Middleton v. State, SC 84005.

Citation103 S.W.3d 726
Decision Date01 April 2003
Docket NumberNo. SC 84005.,SC 84005.
PartiesJohn J. MIDDLETON, Appellant, v. STATE of Missouri, Respondent.
CourtUnited States State Supreme Court of Missouri
103 S.W.3d 726
John J. MIDDLETON, Appellant,
STATE of Missouri, Respondent.
No. SC 84005.
Supreme Court of Missouri, En Banc.
April 1, 2003.
Rehearing Denied May 27, 2003.

Page 727


Page 728


Page 729


Page 730

William J. Swift, Office of the Public Defender, Columbia, for appellant.

Jeremiah W. (Jay) Nixon, Atty. Gen., Adriane D. Crouse, Asst. Atty. Gen., Jefferson City, for respondent.


John J. Middleton appeals from the denial of post-conviction relief from his conviction and death sentence for the firstdegree murder of Alfred Pinegar. He alleges the state had an undisclosed deal with one of the key witnesses for the prosecution. He further alleges that trial counsel were ineffective in failing to challenge a juror during voir dire, in choosing not to present a diminished capacity defense in the guilt phase, in failing to present certain mitigating evidence, and in failing to object (1) to the admission of certain evidence, (2) to certain statements in closing argument, and (3) to certain jury instructions. Finally, he alleges that appellate counsel were ineffective in failing to raise an alleged conflict of interest on the part of one of his early trial counsel whom he claimed also represented a witness against him and in failing to object to the omission of the word "knowingly" from the portion of the penalty phase instructions that submitted that the killing of Mr. Pinegar was part of an attempt by Mr. Middleton to conceal his activities as a drug dealer.

For the reasons set out below, this Court finds that the motion court did not err in denying post-conviction relief. Affirmed.


John Middleton was a user and dealer of methamphetamine. On June 10, 1995, police arrested several people in Harrison County, Missouri, for possession and sale of the drug. Mr. Middleton was not one of the people arrested. About ten days after the Harrison County arrests, Mr. Middleton told a friend that "the snitches around here are going to start going down." Mr. Middleton stated that he had a "hit list" and that Mr. Pinegar was on it. Two days after making these statements, Mr. Middleton told the same friend that he was "on his way to Ridgeway, Missouri, to take Alfred Pinegar fishing."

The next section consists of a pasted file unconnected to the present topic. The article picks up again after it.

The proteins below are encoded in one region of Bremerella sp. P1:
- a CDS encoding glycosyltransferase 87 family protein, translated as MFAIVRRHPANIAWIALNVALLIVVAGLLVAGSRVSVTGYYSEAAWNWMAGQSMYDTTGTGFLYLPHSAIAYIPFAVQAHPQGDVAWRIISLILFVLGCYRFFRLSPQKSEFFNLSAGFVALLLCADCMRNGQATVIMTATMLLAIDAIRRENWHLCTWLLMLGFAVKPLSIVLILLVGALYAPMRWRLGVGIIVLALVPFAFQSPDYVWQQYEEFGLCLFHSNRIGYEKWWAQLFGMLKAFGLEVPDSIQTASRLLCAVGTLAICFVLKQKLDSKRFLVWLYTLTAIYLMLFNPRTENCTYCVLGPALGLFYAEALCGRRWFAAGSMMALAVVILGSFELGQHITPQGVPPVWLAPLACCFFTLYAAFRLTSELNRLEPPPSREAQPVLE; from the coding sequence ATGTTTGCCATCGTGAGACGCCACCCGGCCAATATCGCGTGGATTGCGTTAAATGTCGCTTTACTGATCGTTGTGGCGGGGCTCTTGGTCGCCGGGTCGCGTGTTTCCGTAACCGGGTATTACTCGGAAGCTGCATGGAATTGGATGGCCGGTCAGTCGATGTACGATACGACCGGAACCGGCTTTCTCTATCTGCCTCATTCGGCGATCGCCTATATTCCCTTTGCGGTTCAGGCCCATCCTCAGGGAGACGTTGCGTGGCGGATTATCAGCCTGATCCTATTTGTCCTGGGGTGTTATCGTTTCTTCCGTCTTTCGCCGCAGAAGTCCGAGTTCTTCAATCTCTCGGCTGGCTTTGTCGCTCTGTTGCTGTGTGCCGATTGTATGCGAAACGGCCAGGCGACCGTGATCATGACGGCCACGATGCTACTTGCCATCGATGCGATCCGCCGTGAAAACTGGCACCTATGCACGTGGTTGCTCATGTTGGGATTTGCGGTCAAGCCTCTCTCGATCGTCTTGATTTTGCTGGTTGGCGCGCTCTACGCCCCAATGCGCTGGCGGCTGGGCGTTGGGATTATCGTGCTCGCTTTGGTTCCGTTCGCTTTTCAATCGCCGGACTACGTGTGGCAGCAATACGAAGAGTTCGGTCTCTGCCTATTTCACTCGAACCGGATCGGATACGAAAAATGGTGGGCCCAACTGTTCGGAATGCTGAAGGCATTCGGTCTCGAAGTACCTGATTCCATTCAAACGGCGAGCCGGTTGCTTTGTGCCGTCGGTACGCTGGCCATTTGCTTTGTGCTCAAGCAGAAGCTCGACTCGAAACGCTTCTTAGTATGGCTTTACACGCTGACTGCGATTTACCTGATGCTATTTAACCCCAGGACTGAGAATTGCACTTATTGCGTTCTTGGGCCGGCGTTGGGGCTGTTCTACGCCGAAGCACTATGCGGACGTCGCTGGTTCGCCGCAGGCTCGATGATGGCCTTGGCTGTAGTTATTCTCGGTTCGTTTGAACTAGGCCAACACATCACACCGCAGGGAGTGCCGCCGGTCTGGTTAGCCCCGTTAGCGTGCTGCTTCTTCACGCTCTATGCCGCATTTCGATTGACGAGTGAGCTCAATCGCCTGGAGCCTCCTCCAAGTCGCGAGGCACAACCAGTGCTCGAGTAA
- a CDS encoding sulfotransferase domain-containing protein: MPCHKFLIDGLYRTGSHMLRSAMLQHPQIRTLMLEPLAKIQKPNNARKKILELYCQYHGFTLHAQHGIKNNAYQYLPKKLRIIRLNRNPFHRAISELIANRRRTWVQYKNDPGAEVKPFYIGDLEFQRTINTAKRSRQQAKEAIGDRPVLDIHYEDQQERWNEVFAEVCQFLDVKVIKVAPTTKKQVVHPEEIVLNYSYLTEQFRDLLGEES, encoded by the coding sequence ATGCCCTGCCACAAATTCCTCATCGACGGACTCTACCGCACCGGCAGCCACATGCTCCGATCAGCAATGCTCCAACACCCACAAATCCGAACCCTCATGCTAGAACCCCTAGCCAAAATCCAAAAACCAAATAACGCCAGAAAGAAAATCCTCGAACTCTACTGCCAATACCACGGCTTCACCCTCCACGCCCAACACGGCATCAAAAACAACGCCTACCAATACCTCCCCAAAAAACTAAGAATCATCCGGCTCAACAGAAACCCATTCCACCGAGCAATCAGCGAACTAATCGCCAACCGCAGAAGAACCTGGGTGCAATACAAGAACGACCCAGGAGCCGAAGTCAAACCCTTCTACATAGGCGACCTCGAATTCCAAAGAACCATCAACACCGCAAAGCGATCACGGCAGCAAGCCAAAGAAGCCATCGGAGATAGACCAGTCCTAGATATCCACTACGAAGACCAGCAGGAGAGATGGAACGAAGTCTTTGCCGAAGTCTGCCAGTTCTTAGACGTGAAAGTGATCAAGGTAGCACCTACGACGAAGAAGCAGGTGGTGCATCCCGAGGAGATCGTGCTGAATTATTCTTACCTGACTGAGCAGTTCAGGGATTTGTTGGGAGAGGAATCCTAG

Alfred Pinegar was also a dealer of methamphetamine and was associated with Mr. Middleton as a fellow drug dealer. He lived with his fiancée, Priscilla Hobbs, in Davis City, Iowa, just north of Harrison County, Missouri. On June 23, 1995, the day of Mr. Pinegar's murder, Ms. Hobbs was driving toward her home in Davis City when she saw Mr. Middleton and his girlfriend

Page 731

Maggie Hodges in a white Chevrolet 4x4 pickup traveling in the opposite direction. Priscilla Hobbs noticed that Maggie Hodges was sitting in the middle of the truck seat instead of in the right passenger's seat. When Ms. Hobbs reached her home, Mr. Pinegar was not there and the yard had been partly mowed, as if he stopped in the middle of the job. Mr. Pinegar habitually carried a twelve-gauge shotgun, and that shotgun and about $200 were missing from the home.

Around noon that same day, Wesley Booth was working in the sporting goods department of a Wal-Mart store in Bethany, Missouri. He was approached by Ms. Hodges, Mr. Middleton, and another man, presumably Mr. Pinegar. Mr. Middleton asked Mr. Booth for six boxes of ninemillimeter shells and two boxes of twelvegauge "double-ought" buckshot. Mr. Middleton paid cash for the ammunition. During the entire transaction, Mr. Middleton was standing at the counter across from Mr. Booth.

Mr. Middleton, Ms. Hodges, and Mr. Pinegar left Wal-Mart and drove several miles northeast of Bethany near the town of Ridgeway where they parked in a field. Mr. Pinegar got out of the truck and began to run when he saw Mr. Middleton raise the twelve-gauge shotgun. Mr. Middleton shot Mr. Pinegar twice in the back. Mr. Middleton then delivered the fatal wound to Mr. Pinegar, shooting him in the face. Mr. Middleton dumped Mr. Pinegar's body over a fence. After committing the murder, Mr. Middleton and Ms. Hodges went back to the Wal-Mart store in Bethany to return the nine-millimeter ammunition. They did not return the twelvegauge "double-ought" shotgun shells. Mr. Booth walked with Mr. Middleton to the sporting goods department, where he exchanged the nine-millimeter shells for ammunition of another caliber. The two then walked back to the service desk to complete the exchange.

Later that afternoon, Gerald Parkhurst saw Mr. Middleton and Ms. Hodges standing next to their pickup on the side of a road north of Bethany. Claiming their pickup had broken down, Ms. Hodges asked Mr. Parkhurst if he would give them a ride. When Mr. Parkhurst agreed to give them a ride, they transferred five or six firearms to the trunk of Mr. Parkhurst's car, including the twelve-gauge shotgun Mr. Middleton had used to kill Pinegar. Mr. Parkhurst took the two to Spickard, Missouri, where they unloaded the weapons.

Two days after the murder, John Thomas visited Mr. Middleton at his home. Mr. Middleton and Mr. Thomas discussed possible undercover drug informants, and Mr. Middleton stated that "something had to be done about them." Mr. Middleton also told Mr. Thomas that he had acquired Mr. Pinegar's twelve-gauge shotgun and that Mr. Pinegar "wouldn't be needing it no more." Mr. Thomas drove Mr. Middleton to the place were the pickup truck had broken down, helped him remove a defective part, and then Mr. Middleton drove the truck away. The next day, on June 26, 1995, Mr. Pinegar's body was found. At the murder scene, police found a piece of leather fringe, an empty box of twelvegauge shotgun shells, two expended twelve-gauge shells, a pair of sunglasses with a missing lens, and a small plastic clock with an adhesive square on the back of it.